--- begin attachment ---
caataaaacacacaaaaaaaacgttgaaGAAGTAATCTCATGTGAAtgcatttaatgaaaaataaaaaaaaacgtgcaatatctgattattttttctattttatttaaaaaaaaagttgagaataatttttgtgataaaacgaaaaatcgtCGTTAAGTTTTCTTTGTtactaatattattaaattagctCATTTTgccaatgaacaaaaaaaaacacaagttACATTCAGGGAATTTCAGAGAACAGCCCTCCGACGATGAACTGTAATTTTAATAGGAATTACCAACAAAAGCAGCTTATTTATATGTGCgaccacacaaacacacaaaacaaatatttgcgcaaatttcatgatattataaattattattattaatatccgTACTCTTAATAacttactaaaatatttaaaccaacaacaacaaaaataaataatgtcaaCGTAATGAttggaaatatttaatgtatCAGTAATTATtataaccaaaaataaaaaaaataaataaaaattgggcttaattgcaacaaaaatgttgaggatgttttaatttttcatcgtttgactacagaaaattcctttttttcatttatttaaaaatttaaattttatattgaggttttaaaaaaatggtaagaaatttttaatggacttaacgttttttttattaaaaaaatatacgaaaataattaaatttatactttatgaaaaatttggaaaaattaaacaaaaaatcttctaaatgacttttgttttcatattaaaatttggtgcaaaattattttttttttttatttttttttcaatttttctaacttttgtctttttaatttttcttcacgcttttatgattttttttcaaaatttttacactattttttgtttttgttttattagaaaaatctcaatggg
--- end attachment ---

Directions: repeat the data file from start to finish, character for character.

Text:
caataaaacacacaaaaaaaacgttgaaGAAGTAATCTCATGTGAAtgcatttaatgaaaaataaaaaaaaacgtgcaatatctgattattttttctattttatttaaaaaaaaagttgagaataatttttgtgataaaacgaaaaatcgtCGTTAAGTTTTCTTTGTtactaatattattaaattagctCATTTTgccaatgaacaaaaaaaaacacaagttACATTCAGGGAATTTCAGAGAACAGCCCTCCGACGATGAACTGTAATTTTAATAGGAATTACCAACAAAAGCAGCTTATTTATATGTGCgaccacacaaacacacaaaacaaatatttgcgcaaatttcatgatattataaattattattattaatatccgTACTCTTAATAacttactaaaatatttaaaccaacaacaacaaaaataaataatgtcaaCGTAATGAttggaaatatttaatgtatCAGTAATTATtataaccaaaaataaaaaaaataaataaaaattgggcttaattgcaacaaaaatgttgaggatgttttaatttttcatcgtttgactacagaaaattcctttttttcatttatttaaaaatttaaattttatattgaggttttaaaaaaatggtaagaaatttttaatggacttaacgttttttttattaaaaaaatatacgaaaataattaaatttatactttatgaaaaatttggaaaaattaaacaaaaaatcttctaaatgacttttgttttcatattaaaatttggtgcaaaattattttttttttttatttttttttcaatttttctaacttttgtctttttaatttttcttcacgcttttatgattttttttcaaaatttttacactattttttgtttttgttttattagaaaaatctcaatggg